Summary: A police photo of Shchedrin, half-length portrait, facing slightly right, dressed in convict clothing.
Shchedrin, a school teacher, was one of the political prisoners at the Kara gold mines who, in April, 1882, escaped from prison by digging a tunnel under the prison wall. All were subsequently recaptured and eight prisoners, Shchedrin among them, were permanently chained to wheelbarrows. In July, 1882, all eight were sent to St. Petersburg and imprisoned in the isolation cells at the castle of Schlusselburg.
George Kennan Papers at the Library of Congress.
Library of Congress image.
From Spartacus Educational, Prison Camps in Siberia:
Praskovia Ivanovskia explained that the cold was a major problem: “The Kara prison most resembles a tumbledown stable. The dampness and cold are ferocious; there’s no heat at all in the cells, only two stoves in the corridor. The cell doors are kept open day and night – otherwise we would freeze to death. In winter, a thick layer of ice forms on the walls of the corner cells and at night, the undersides of the straw mattresses get covered with hoarfrost. Everyone congregates in the corridor in winter, because it’s closer to the stoves and you get a warm draft. Since the cells farthest from the stove are completely uninhabitable, the people who live in them carry their beds into the corridor.”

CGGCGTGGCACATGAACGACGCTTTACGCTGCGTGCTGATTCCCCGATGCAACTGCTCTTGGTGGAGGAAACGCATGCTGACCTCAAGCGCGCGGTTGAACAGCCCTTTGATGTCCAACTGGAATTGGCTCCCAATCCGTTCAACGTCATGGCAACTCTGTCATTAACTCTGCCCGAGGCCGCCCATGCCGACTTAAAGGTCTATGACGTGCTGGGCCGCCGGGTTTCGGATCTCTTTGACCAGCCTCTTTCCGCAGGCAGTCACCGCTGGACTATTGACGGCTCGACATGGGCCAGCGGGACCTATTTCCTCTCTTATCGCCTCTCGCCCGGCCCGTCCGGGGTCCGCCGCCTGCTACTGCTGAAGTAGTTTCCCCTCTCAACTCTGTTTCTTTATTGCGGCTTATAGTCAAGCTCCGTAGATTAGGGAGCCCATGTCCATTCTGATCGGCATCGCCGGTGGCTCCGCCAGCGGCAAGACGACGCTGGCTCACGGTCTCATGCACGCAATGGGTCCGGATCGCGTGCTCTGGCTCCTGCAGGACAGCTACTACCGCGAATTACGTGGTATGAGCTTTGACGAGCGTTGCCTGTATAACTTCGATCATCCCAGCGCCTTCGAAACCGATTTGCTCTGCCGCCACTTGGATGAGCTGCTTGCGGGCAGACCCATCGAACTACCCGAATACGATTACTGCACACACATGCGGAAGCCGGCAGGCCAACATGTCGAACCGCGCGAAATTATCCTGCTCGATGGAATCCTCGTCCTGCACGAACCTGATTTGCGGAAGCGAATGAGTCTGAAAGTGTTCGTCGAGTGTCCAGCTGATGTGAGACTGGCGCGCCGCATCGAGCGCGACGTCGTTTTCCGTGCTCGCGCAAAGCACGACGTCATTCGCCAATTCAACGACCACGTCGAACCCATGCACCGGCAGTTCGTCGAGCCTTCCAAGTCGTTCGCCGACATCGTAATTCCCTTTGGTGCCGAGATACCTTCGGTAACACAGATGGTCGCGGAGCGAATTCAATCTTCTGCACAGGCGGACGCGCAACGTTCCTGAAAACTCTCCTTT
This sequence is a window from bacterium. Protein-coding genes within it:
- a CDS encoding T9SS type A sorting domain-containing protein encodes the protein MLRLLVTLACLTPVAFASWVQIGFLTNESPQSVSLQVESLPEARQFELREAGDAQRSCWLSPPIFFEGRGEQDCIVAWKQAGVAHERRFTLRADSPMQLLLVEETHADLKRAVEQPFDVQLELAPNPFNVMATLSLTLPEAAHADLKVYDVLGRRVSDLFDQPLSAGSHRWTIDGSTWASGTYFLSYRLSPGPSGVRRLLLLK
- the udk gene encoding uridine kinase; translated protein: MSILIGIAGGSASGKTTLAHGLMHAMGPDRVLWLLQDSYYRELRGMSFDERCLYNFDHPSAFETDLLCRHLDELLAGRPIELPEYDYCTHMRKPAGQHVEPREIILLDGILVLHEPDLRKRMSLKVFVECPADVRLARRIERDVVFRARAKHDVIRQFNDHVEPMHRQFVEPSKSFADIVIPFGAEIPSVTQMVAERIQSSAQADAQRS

(faces out of time 14)